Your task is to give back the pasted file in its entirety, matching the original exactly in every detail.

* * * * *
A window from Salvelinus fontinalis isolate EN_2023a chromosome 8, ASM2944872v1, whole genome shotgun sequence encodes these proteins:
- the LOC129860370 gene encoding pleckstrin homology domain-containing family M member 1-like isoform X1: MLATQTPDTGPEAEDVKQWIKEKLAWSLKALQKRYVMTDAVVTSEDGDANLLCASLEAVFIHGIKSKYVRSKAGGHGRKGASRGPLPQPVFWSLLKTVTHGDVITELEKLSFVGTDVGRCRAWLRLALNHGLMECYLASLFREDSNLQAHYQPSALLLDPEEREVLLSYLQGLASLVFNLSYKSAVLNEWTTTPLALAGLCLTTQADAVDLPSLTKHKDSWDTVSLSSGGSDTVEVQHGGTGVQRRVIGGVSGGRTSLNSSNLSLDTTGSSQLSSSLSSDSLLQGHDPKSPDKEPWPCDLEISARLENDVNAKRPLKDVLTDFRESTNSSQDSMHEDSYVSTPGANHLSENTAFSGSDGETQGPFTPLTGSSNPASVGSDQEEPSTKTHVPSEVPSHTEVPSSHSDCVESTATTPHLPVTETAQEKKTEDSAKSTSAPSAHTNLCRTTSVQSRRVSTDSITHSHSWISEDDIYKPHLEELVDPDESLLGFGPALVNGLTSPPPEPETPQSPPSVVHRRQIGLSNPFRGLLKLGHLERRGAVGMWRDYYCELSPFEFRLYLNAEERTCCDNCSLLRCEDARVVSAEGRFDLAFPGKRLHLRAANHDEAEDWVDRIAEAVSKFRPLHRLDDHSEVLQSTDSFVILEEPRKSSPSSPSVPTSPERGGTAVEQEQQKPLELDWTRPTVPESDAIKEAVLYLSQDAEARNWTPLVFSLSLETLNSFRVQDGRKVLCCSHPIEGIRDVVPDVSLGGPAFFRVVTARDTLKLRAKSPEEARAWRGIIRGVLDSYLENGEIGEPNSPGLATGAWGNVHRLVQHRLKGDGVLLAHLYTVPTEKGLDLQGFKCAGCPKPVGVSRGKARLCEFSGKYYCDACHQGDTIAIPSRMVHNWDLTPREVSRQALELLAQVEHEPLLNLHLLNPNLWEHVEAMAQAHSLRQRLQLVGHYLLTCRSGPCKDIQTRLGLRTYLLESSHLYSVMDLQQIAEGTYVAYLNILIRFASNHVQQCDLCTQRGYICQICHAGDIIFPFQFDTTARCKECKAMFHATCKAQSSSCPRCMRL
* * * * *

A window from Salvelinus fontinalis isolate EN_2023a chromosome 8, ASM2944872v1, whole genome shotgun sequence encodes these proteins:
- the LOC129860370 gene encoding pleckstrin homology domain-containing family M member 1-like isoform X1: MLATQTPDTGPEAEDVKQWIKEKLAWSLKALQKRYVMTDAVVTSEDGDANLLCASLEAVFIHGIKSKYVRSKAGGHGRKGASRGPLPQPVFWSLLKTVTHGDVITELEKLSFVGTDVGRCRAWLRLALNHGLMECYLASLFREDSNLQAHYQPSALLLDPEEREVLLSYLQGLASLVFNLSYKSAVLNEWTTTPLALAGLCLTTQADAVDLPSLTKHKDSWDTVSLSSGGSDTVEVQHGGTGVQRRVIGGVSGGRTSLNSSNLSLDTTGSSQLSSSLSSDSLLQGHDPKSPDKEPWPCDLEISARLENDVNAKRPLKDVLTDFRESTNSSQDSMHEDSYVSTPGANHLSENTAFSGSDGETQGPFTPLTGSSNPASVGSDQEEPSTKTHVPSEVPSHTEVPSSHSDCVESTATTPHLPVTETAQEKKTEDSAKSTSAPSAHTNLCRTTSVQSRRVSTDSITHSHSWISEDDIYKPHLEELVDPDESLLGFGPALVNGLTSPPPEPETPQSPPSVVHRRQIGLSNPFRGLLKLGHLERRGAVGMWRDYYCELSPFEFRLYLNAEERTCCDNCSLLRCEDARVVSAEGRFDLAFPGKRLHLRAANHDEAEDWVDRIAEAVSKFRPLHRLDDHSEVLQSTDSFVILEEPRKSSPSSPSVPTSPERGGTAVEQEQQKPLELDWTRPTVPESDAIKEAVLYLSQDAEARNWTPLVFSLSLETLNSFRVQDGRKVLCCSHPIEGIRDVVPDVSLGGPAFFRVVTARDTLKLRAKSPEEARAWRGIIRGVLDSYLENGEIGEPNSPGLATGAWGNVHRLVQHRLKGDGVLLAHLYTVPTEKGLDLQGFKCAGCPKPVGVSRGKARLCEFSGKYYCDACHQGDTIAIPSRMVHNWDLTPREVSRQALELLAQVEHEPLLNLHLLNPNLWEHVEAMAQAHSLRQRLQLVGHYLLTCRSGPCKDIQTRLGLRTYLLESSHLYSVMDLQQIAEGTYVAYLNILIRFASNHVQQCDLCTQRGYICQICHAGDIIFPFQFDTTARCKECKAMFHATCKAQSSSCPRCMRL